I'm reading through pozorvlak's baby steps post on Template Haskell in an attempt to understand it myself, and I came across this section:
Recall that we were trying to programmatically produce declarations of the form
data Fred = Fred. Let's try it with quasiquoting. Because of the restrictions on calling TH code, we'll have to put it in its own module, so let's put the following in Keyword.hs so the compiler can find it:
module Keyword (keyword) where import Language.Haskell.TH.Syntax keyword name = [d| data $(name) = $(name) |]
Prelude> :l Keyword.hs [1 of 1] Compiling Keyword ( Keyword.hs, interpreted ) Keyword.hs:6:24: parse error on input `$('
This rung a bell with me, and seemed similar to something else I had read recently, the Template Haskell package documentation:
For dynamically bound thing (
NameS) we probably want them to in a context-dependent way, so again we don't want the name space. For example:
let v = mkName "T" in [| data $v = $v |]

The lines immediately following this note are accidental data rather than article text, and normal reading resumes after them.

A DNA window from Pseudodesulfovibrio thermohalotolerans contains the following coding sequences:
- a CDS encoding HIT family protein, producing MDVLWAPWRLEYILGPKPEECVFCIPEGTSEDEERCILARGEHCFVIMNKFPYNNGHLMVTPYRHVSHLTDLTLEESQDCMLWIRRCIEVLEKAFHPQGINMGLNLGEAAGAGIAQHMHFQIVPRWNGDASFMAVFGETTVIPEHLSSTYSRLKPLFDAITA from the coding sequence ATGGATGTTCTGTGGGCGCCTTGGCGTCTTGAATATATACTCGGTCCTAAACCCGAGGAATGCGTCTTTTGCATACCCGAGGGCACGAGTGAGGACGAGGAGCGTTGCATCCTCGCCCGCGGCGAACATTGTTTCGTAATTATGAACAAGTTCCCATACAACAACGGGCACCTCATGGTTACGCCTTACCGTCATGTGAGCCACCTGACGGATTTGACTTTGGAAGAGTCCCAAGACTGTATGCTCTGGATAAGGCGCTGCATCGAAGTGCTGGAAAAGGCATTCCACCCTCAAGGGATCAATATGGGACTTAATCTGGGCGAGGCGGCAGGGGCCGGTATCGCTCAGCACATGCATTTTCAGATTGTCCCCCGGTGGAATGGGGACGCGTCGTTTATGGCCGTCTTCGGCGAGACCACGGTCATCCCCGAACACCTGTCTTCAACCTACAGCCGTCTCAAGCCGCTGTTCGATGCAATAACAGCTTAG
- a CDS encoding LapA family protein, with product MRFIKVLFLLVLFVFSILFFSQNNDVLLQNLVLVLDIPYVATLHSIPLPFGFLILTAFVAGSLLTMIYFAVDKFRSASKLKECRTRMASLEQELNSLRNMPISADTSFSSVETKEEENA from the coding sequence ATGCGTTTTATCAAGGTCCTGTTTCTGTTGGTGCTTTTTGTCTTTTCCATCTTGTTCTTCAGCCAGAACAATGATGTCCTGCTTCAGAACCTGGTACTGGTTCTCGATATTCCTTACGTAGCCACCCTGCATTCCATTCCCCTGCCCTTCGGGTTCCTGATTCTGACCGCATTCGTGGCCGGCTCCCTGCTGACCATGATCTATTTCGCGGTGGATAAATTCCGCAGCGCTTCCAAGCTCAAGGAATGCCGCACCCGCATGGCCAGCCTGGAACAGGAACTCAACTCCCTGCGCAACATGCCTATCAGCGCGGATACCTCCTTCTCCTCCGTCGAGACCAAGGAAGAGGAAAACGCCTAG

Here we use the same
Namefor both type constructor and data constructor
Well, that's almost the same, let's see if I can get that to work:
module Example where import Language.Haskell.TH let v = mkName "T" in [| data $v = $v |]
Give it a whirl:
% ghc -XTemplateHaskell -c Example.hs Example.hs:3:25: parse error on input `data'
Hmm... Oh, maybe I need to use the
d for declaration quoting?
let v = mkName "T" in [d| data $v = $v |]
Example.hs:3:31: parse error on input `$v'
So.... what's going on? Using explicit splices doesn't change either error. Am I taking the Template Haskell documentation out of context, or is it just wrong?